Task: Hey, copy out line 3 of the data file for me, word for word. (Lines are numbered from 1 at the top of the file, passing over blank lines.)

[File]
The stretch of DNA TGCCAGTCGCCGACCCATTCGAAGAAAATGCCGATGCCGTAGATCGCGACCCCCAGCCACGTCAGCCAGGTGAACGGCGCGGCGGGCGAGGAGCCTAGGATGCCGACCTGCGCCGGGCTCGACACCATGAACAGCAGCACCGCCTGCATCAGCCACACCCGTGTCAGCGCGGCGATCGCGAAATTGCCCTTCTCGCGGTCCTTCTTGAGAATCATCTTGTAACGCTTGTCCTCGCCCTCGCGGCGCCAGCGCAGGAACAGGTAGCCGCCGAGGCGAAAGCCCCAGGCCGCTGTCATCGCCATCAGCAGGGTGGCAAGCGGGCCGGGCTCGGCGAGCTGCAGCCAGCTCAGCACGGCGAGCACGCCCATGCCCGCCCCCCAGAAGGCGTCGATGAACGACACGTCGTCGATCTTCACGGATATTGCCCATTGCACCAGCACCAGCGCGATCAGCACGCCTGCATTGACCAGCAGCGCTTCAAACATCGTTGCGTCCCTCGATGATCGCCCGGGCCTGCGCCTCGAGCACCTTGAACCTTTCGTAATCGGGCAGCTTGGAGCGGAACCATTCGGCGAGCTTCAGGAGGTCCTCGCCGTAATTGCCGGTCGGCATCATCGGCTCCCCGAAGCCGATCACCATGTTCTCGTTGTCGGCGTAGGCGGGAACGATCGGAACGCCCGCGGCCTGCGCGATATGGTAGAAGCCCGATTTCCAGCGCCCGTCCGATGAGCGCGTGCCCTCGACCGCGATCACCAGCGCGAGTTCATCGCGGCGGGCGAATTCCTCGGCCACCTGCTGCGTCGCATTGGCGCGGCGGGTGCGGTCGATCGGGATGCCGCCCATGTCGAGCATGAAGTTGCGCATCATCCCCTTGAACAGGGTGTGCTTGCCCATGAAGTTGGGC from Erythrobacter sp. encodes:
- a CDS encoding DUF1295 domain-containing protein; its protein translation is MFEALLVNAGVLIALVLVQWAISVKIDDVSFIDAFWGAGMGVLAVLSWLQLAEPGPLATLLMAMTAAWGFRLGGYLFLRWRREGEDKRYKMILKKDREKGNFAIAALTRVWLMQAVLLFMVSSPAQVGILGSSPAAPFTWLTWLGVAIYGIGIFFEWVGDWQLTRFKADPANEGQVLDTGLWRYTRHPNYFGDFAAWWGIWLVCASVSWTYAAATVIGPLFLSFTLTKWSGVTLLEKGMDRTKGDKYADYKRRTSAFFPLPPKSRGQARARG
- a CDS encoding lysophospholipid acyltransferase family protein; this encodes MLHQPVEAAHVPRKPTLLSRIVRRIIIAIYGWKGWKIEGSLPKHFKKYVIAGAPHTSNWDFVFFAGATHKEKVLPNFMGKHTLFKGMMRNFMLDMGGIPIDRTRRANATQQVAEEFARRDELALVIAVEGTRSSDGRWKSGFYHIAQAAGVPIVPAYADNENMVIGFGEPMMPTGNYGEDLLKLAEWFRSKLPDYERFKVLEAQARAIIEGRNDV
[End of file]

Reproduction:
- a CDS encoding lysophospholipid acyltransferase family protein; this encodes MLHQPVEAAHVPRKPTLLSRIVRRIIIAIYGWKGWKIEGSLPKHFKKYVIAGAPHTSNWDFVFFAGATHKEKVLPNFMGKHTLFKGMMRNFMLDMGGIPIDRTRRANATQQVAEEFARRDELALVIAVEGTRSSDGRWKSGFYHIAQAAGVPIVPAYADNENMVIGFGEPMMPTGNYGEDLLKLAEWFRSKLPDYERFKVLEAQARAIIEGRNDV